Shawn David McMillen – Dead Friends

January 01, 1970






Shawn David McMillen comes
off as something of a “jack of all trades” on Dead Friends. He plays
acoustic guitar, electric guitar, piano, electronics, percussion, harmonica,
and he sings and composes his own material. But like many ambitious artists, he
stretches himself thin in too many directions. McMillen’s main bag seems to
come out of modern folk/blues guitar, and his tunes in this style are often
beautiful – but just as often uneven. His moments of clarity, usually spurred
by heartfelt acoustic guitar playing, are regularly undercut by serious lapses
in focus.


Ironically, this seeming
lack of focus is tapped to create some of the recording’s better tracks. The
flip side to McMillen’s folk/blues tendency are his avant/psychedelic/noise
leanings. “The Moth,” “Night Train,” and “Beladona Along The Brazos” are often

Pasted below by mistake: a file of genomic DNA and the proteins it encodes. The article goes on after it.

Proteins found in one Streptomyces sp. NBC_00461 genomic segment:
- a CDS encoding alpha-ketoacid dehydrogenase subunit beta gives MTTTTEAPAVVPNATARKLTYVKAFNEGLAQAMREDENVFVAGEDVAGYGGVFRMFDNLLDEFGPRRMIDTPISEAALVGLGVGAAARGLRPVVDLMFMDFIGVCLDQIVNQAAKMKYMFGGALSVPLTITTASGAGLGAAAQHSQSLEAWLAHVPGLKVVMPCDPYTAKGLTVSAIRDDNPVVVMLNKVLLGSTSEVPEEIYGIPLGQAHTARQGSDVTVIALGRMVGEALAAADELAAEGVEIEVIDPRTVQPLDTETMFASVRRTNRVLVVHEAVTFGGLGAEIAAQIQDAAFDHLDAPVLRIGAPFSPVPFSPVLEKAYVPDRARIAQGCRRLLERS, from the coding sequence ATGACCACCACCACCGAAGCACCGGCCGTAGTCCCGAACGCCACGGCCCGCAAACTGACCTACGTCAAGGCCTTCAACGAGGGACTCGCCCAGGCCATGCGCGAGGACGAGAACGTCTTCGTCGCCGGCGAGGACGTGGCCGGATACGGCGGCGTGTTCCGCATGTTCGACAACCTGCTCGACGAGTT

intentional, claustrophobic messes of clattering percussion, manipulated
electronics, and unintelligible buried murmurings. Arrhythmic barrages of sound
combine with Captain Beefheart style psychedelic blues in “The Moth.”
Particularly dissonant is “Night Train” with it’s grating, distorted, cranked
up electric guitar fighting against the one, simple melodic piano line coursing
through the entire tortured piece. This tune’s ending comes off like an
abruptly terminated existential argument.


These days “dark” seems to
be in vogue and it occasionally feels like some bands try to capitalize on it
as a trend. McMillen doesn’t seem to be posing. The recording’s title is
self-explanatory in its darkness, his more tune-like pieces have a strong
melancholic streak, and the CD’s artwork seems like an intentional downer. The
more ‘avant-garde’ tracks strain against self-imposed walls that can’t be
broken through and end up feeling like lost battles. Occasionally interesting
music but often very difficult and rather average.


Standout Tracks: “The
Moth,” “A Morning With Dead Friends” JOHN DWORKIN



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